|Bontoni shoes, Picture Courtesy of Style Buff|
Throughout my time in the shoe industry, I have always been plagued by the most subjective question in the world: “How long will these shoes last?” In all honesty, I really hate that question and to be quite blunt, I feel that the people who ask it are truly lacking in common sense. How am I supposed to know how long your shoes are going to last? How is anyone supposed to know? There are 5 trillion factors that will be taken into account when trying to even give a rough estimate. For example, where you live, what the weather is like where you live, how often you wear your shoes, do you use shoe trees, do you rotate your shoes etc. etc. I could go on and on and on with a million and one questions that I could ask to even begin to give a rougher-than-sandpaper estimate to how long your shoes will last. But even if I do my absolute best to tell you that they will last at least one year, you could wear them in the rain the next day, soak the sole leather, not use shoe trees to absorb the water and step on something sharp that then creates a tear in your sole and thus having you needing to replace it…. They could be John Lobb shoes, and you will wonder why your Ł1000 ($1600) shoes did not last long. But it was not their fault, it was yours!
Now, what brings this on (even though I should have written about it a long time ago) was the fact that a reader emailed me asking a justified question about shoes that we both own and his concern for their longevity and it made me want to provide knowledge to the masses about the truth to your shoes estimated life span. I feel that many people are misinformed to what buying an expensive shoe means. In no way is this in response to my reader (as his question was very valid and justifiable), but a chance to hopefully give people a better idea of what it means to own good shoes, care for them and the assurance of them lasting the amount of time that you would like them to.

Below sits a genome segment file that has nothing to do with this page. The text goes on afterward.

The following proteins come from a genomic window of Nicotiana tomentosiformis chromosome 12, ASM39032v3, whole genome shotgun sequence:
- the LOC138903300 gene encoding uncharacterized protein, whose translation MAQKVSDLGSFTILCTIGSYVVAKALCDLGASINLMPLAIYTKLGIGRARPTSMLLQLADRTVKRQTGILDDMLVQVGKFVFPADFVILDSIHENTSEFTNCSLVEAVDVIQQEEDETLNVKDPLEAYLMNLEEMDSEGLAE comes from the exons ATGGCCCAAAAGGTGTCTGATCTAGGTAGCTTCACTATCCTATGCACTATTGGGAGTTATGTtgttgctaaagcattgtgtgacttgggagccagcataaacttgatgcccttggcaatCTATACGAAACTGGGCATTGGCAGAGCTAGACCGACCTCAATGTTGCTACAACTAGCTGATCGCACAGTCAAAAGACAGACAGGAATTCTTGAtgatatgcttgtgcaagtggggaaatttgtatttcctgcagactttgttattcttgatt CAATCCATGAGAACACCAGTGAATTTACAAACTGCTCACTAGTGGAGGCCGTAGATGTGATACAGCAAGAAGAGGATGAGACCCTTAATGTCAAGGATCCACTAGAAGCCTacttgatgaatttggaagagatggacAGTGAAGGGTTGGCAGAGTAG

|Too much beer, not enough conditioner|
The Shoes Upper
The shoes upper is by far the most important part of the shoe. Once this is gone, the shoe is no longer salvageable. Think of the leather on the upper as your own skin, only that it is no longer alive and does not have a body to take care of it naturally. You, the owner, replace that ever-working body, and are thus responsible for the maintenance and upkeep of the skin. Now there are many ways to do this. Naturally, you will want to think of the things that your leather does not like, for example water, wine, beer (especially — I know!!) or any liquid for that matter, dirt, food etc. You need to make sure that you can hopefully limit the amount of times that your upper leather has to make an encounter with these things, because the less able you are to do that, the less likely that your upper leather will last long. Now obviously you go through life and do many things and it makes no sense to tip toe around on your nice shoes hoping to never ruin them, but there are precautions that you can take, such as checking the weather and having galoshes to be prepared, not wearing them to the pub when you know that you are going to get drunk or always using the sidewalk (pavement) instead of walking on grass or dirt etc. These are all common sense type things that I believe many people forget to think about but then are so mystified when they ruin their shoes quickly.